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Miscellaneous thoughts and ramblings
Tuesday, May 02, 2006
 
Hispanic boycott
Some thoughts on this whole brouhaha:

1.) Traffic was light. Really light. I never realized how many immigrant rights supporters used the freeway every morning.

2.) I should have used the term "illegal immigrant rights" because it seems that was this is really about. On my way to work I passed a high school that was sporting a sign that read "USA: Nation of Immigrants." This was no doubt meant to be in support of the boycott, but who is saying the USA is not that? I'm a little tired of even pro-business conservatives hinting that opponents of creating incentives for illegal immigration are motivated by racism.

3.) The idea that we need illegal immigrants to jobs that no one else wants to do. That may or may not be true, but the crux is that it's not the jobs themselves that no one wants to do, it's the wages paid for those jobs. If all of the illegal immigrants earning a substandard wage became citizens tomorrow, the vast majority would become unemployed as well. Because then they'd have to be on the books, and these companies couldn't pay them 1/5 of minumum wage in cash under the ol' table.

...and who do you think would pick up the slack? Maybe those brand new illegal border crossers, given an extra oomph of the promise of citizenship.
Comments:
That's right. I think we all learned the wrong lessons from the boycott. Traffic would be a lot lighter without them. Schools would be a lot emptier without them and we'd all get along just fine. That being said, I don't know who didn't go to work on Monday. Someone who is actually here illegally wouldn't risk either their job or being caught. I think it was mostly union people and other leftists.

My housekeeper showed up Monday. She was here illegally but was given amnesty by Reagan (she nearly cried when he died). She overheard us talking about "a day without immigrants." Both my dad and Dr. Bean are immigrants and went to work. We were making sarcastic comments about it. She laughed. I wonder what she really thinks about all this.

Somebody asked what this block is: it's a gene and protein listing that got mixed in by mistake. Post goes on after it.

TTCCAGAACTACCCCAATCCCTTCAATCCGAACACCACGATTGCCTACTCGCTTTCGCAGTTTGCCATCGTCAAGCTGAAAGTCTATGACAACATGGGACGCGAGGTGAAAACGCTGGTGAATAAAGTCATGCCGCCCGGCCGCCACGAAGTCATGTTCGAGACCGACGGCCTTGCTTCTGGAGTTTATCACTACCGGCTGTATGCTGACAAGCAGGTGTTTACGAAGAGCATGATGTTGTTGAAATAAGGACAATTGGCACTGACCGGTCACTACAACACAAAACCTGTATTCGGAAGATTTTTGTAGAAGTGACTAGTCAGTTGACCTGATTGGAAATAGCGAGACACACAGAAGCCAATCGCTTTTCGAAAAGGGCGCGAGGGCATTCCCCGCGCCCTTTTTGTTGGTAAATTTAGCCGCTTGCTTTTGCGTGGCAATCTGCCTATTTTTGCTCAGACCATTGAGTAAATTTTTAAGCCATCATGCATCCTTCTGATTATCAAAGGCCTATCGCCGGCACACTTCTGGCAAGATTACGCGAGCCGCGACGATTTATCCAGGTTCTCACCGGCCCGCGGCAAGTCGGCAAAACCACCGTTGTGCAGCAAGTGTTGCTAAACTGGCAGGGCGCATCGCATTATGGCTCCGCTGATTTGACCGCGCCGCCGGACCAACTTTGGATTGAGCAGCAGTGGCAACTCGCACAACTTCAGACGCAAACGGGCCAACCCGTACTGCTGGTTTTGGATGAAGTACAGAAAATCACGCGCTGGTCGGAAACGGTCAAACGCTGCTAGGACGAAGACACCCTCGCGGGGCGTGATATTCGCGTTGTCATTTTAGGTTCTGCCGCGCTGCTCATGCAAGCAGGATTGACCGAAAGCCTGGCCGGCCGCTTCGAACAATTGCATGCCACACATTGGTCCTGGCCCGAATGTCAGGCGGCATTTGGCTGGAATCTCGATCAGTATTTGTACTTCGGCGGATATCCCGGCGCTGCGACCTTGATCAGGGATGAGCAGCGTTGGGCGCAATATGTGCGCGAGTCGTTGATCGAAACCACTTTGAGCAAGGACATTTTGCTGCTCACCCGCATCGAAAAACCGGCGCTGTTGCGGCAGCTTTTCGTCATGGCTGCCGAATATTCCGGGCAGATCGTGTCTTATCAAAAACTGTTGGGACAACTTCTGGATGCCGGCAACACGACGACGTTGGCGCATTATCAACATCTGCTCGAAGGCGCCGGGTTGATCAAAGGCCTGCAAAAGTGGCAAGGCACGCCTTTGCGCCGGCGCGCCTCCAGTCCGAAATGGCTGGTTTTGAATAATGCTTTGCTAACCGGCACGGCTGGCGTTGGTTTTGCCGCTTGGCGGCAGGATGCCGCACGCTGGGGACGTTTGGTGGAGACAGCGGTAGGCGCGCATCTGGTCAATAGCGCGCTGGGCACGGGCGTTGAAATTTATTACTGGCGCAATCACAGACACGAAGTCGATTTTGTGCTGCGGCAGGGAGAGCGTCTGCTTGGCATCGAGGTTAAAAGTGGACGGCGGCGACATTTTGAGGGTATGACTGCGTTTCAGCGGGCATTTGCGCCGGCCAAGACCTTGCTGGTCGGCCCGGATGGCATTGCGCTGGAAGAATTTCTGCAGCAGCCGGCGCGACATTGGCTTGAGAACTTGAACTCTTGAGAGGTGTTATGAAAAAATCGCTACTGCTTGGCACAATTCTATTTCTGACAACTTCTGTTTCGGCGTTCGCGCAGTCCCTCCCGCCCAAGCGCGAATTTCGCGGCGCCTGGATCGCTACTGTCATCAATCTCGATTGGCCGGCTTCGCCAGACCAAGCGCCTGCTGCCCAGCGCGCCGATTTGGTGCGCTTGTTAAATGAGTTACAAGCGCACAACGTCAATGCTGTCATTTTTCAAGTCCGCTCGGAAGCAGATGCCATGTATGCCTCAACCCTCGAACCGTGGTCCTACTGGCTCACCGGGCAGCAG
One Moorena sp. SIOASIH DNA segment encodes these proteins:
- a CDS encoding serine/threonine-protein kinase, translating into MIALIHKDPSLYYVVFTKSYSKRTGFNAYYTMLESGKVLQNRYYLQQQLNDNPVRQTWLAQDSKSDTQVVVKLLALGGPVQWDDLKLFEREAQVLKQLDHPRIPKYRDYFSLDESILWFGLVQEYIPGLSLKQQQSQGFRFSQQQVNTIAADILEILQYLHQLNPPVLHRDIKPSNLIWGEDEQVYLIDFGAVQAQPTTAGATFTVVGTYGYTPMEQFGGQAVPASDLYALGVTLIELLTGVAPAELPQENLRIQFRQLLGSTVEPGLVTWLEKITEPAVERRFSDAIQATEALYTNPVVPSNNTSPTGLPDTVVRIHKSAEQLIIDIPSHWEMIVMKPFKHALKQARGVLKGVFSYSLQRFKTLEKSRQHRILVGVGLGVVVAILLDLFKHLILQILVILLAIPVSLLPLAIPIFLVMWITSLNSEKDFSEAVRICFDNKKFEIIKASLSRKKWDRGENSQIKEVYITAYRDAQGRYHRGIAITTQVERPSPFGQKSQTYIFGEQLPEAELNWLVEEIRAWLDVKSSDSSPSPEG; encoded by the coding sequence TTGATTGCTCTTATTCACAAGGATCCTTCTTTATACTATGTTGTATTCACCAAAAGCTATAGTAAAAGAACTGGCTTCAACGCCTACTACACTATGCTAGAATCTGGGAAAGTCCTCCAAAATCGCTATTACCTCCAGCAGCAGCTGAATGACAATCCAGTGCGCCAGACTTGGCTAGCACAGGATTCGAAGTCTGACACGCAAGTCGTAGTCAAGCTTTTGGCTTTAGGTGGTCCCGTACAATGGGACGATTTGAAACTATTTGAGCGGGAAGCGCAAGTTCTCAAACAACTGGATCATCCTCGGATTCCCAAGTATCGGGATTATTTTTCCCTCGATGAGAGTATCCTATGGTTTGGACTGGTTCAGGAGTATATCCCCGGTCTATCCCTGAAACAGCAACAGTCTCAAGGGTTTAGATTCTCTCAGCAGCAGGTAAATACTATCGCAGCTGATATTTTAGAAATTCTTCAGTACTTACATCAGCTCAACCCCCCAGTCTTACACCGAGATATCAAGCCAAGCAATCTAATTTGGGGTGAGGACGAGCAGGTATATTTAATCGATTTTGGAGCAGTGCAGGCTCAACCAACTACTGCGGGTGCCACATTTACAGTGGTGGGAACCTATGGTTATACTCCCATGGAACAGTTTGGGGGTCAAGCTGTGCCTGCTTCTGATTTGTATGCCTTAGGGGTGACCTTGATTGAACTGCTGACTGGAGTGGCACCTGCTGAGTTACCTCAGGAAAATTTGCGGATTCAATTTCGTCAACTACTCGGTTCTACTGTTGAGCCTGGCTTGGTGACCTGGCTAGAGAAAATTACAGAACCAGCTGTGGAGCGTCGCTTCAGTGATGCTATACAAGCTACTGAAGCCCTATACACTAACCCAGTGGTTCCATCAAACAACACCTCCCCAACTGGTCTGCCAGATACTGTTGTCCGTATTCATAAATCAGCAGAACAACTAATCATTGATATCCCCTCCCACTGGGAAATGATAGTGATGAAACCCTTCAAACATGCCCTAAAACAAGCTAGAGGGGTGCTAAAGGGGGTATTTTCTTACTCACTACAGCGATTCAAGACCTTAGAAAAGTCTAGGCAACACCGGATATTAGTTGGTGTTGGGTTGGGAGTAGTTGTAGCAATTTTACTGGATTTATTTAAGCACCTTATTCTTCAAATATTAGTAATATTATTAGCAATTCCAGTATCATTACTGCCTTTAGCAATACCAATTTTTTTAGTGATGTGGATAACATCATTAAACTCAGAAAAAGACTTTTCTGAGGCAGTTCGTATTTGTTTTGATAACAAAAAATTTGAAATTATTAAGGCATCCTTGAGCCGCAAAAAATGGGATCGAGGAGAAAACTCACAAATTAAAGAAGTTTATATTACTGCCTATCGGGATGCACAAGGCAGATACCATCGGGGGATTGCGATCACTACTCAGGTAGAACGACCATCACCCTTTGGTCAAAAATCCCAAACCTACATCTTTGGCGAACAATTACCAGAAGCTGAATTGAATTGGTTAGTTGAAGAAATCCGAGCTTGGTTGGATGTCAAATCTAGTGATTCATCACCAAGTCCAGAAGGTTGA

Bottom line, if you think we don't understand the difference between legal and illegal immigrants you're just wrong.
 
I don't even like the term "immigrant" used for them because to me "immigrant" implies that they have done it legally.

Why not call them what they are? Illegal aliens.
 
Stacey: right. We know this is a country of immigrants. We can simply distinguish between immigrants and illegal aliens. Why can't we seal the border and then let in as many people as we need to do "the jobs that native Americans won't do?"
 
And that's another thing that gets me....hearing about "the jobs that native Americans won't do." Feh on that.

My husband graduated with a degree in Chemical Engineering in the late 80's when there was a glut of chemical engineers and no jobs. It took him 6 months after graduation to find a job and until he found one, know what he did? He worked at an apple orchard, picking apples.

All amnesty does is perpetuate the problem.
 
Stacey: we agree and disagree. The problem is what do you do with the people who are here now? You can't deport them all. Currently, we have an unemployment rate of under 5%, I think we could safely keep all the illegals who are currently here. After that, however, we MUST control our borders. I should mention, however, that I did not participate in the marches and do not oppose plans that do not include amnesty. As you can probably tell from reading this blog, I think we have bigger fish to fry than hard-working illegal immigrants.
 
I was not suggesting we deport them. I merely meant that in times of high unemployment I don't believe Americans would be too proud to do an honest day's work (even grunt work) to put food on the table. What I oppose is amnesty. And I definitely think the borders need to be secured.
 
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